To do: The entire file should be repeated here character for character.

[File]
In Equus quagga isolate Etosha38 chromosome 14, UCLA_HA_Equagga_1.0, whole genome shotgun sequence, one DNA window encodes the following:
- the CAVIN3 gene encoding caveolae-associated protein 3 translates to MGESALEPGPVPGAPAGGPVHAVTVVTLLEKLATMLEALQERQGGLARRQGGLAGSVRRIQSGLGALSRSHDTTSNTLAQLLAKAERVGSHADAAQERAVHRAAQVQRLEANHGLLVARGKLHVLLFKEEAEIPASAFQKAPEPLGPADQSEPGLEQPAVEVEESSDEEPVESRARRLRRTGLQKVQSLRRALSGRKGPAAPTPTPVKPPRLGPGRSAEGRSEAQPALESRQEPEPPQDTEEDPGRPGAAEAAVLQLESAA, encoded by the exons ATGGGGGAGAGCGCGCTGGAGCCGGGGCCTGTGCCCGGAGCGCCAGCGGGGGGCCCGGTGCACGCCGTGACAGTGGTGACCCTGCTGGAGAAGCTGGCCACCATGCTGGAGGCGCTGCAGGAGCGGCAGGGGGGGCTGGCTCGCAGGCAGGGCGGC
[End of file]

In Equus quagga isolate Etosha38 chromosome 14, UCLA_HA_Equagga_1.0, whole genome shotgun sequence, one DNA window encodes the following:
- the CAVIN3 gene encoding caveolae-associated protein 3 translates to MGESALEPGPVPGAPAGGPVHAVTVVTLLEKLATMLEALQERQGGLARRQGGLAGSVRRIQSGLGALSRSHDTTSNTLAQLLAKAERVGSHADAAQERAVHRAAQVQRLEANHGLLVARGKLHVLLFKEEAEIPASAFQKAPEPLGPADQSEPGLEQPAVEVEESSDEEPVESRARRLRRTGLQKVQSLRRALSGRKGPAAPTPTPVKPPRLGPGRSAEGRSEAQPALESRQEPEPPQDTEEDPGRPGAAEAAVLQLESAA, encoded by the exons ATGGGGGAGAGCGCGCTGGAGCCGGGGCCTGTGCCCGGAGCGCCAGCGGGGGGCCCGGTGCACGCCGTGACAGTGGTGACCCTGCTGGAGAAGCTGGCCACCATGCTGGAGGCGCTGCAGGAGCGGCAGGGGGGGCTGGCTCGCAGGCAGGGCGGC